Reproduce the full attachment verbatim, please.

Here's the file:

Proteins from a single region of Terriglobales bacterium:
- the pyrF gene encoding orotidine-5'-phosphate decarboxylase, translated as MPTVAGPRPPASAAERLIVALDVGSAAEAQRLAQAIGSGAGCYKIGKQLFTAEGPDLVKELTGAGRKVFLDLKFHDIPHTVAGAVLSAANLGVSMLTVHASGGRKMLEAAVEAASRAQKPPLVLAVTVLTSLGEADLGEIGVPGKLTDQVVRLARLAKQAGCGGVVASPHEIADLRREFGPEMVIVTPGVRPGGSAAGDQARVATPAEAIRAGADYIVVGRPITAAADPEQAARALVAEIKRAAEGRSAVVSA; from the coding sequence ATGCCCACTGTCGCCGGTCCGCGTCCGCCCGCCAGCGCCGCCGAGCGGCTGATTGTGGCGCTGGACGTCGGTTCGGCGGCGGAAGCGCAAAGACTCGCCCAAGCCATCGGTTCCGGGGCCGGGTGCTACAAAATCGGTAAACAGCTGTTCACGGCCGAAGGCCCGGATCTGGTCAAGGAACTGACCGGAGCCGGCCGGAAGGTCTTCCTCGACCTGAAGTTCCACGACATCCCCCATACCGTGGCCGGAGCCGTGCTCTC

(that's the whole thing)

Proteins from a single region of Terriglobales bacterium:
- the pyrF gene encoding orotidine-5'-phosphate decarboxylase, translated as MPTVAGPRPPASAAERLIVALDVGSAAEAQRLAQAIGSGAGCYKIGKQLFTAEGPDLVKELTGAGRKVFLDLKFHDIPHTVAGAVLSAANLGVSMLTVHASGGRKMLEAAVEAASRAQKPPLVLAVTVLTSLGEADLGEIGVPGKLTDQVVRLARLAKQAGCGGVVASPHEIADLRREFGPEMVIVTPGVRPGGSAAGDQARVATPAEAIRAGADYIVVGRPITAAADPEQAARALVAEIKRAAEGRSAVVSA; from the coding sequence ATGCCCACTGTCGCCGGTCCGCGTCCGCCCGCCAGCGCCGCCGAGCGGCTGATTGTGGCGCTGGACGTCGGTTCGGCGGCGGAAGCGCAAAGACTCGCCCAAGCCATCGGTTCCGGGGCCGGGTGCTACAAAATCGGTAAACAGCTGTTCACGGCCGAAGGCCCGGATCTGGTCAAGGAACTGACCGGAGCCGGCCGGAAGGTCTTCCTCGACCTGAAGTTCCACGACATCCCCCATACCGTGGCCGGAGCCGTGCTCTC